16. happening in the world right now, should it be Grumpy Cat or hunting down the Charlie Hebdo shooters. Social media is a tool for starting a conversation. Talk with us and provide information we really need – not what you think we need. Oh, and please grab a UX designer to tailor your webpage! Make it fun, engaging and responsive – if you don’t want us to tune out after three seconds. Also, we are used to personalized content. Google follows every search we take, every click we make. And it’s not missing a keystroke. It knows what we talk about in our e-mails, which YouTube videos we watch, what pages we have liked on Facebook and offers us ads accordingly. It makes a story out of the digital footprint we leave (and believe us, it’s a big one) and personalizes marketing messages accordingly. If you embrace big data and do the same when you are recruiting us, you’ll have a greater chance to find the top talents you are looking for. Pay attention to what and where we are talking about and find a clever way into the conversation – and you will not only convince us, but we will become your social media megaphones. 7. Crowdtap and Ipsos Media CT: Social influence: Marketing’s New Frontier, March 2014 We look around for employers. Thoroughly. And we are picky, yes. But we do our homework and come prepared as well. The problem is that sometimes we just can’t find what we need about a company because they aren’t present on our platforms. We want information. We want to see what others think of you. We want impressions, from a lot of people working there – and not working there. We spend 5,4 hours / day with user generated content a.k.a UGC⁷ (e.g. Facebook, Instagram, WhatsApp). We like it, because it is real-time, fast and shows us everything Be present on our platforms! Personalize! #showyourself 3534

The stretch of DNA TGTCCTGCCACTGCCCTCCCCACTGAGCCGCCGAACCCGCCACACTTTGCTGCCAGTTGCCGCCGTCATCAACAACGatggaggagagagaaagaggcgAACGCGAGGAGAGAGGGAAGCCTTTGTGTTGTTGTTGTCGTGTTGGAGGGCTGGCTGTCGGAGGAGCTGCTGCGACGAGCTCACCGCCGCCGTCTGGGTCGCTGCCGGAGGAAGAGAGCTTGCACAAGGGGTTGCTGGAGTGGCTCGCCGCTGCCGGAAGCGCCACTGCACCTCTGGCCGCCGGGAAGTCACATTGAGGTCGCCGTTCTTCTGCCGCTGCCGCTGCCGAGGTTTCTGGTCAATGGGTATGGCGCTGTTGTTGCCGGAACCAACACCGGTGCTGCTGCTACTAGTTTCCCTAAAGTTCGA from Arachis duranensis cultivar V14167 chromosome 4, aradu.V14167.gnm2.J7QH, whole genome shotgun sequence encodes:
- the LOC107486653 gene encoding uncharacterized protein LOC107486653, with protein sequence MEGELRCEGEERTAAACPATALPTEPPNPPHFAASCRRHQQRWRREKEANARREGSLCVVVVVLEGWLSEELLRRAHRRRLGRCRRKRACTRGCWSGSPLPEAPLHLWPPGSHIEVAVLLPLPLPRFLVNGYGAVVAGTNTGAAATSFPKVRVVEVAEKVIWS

17. 8. Crowdtap and Ipsos Media CT: Social influence: Marketing’s New Frontier, March 2014 Be transparent! Be honest! Before social media took over, marketers were busy cre- ating beautiful corporate videos, hanging shiny posters on walls with happy stock photo employees and telling the world how awesome it was to work there. In the age of social media, our motto is “We will decide, what we will think of your brand.” We have started building our own pic- tures about companies, their values – and whether these correlate with what they communicate. For us information we receive through social media, through our own network is highly trustworthy. Guess what, we trust UGC 40% more than information we get from traditional media sources like TV, print, radio or newspaper and magazines⁸. Thanks to this wonderful little invention called the Internet (and the fact that we are connected, networked and always online) employer brand is shifting towards what other people say about your company – not what you say about yourself. If something is fishy, we share it. But the good news is: if we like something, we will share it even more. #truecolors if we like something, we will share it even more 3736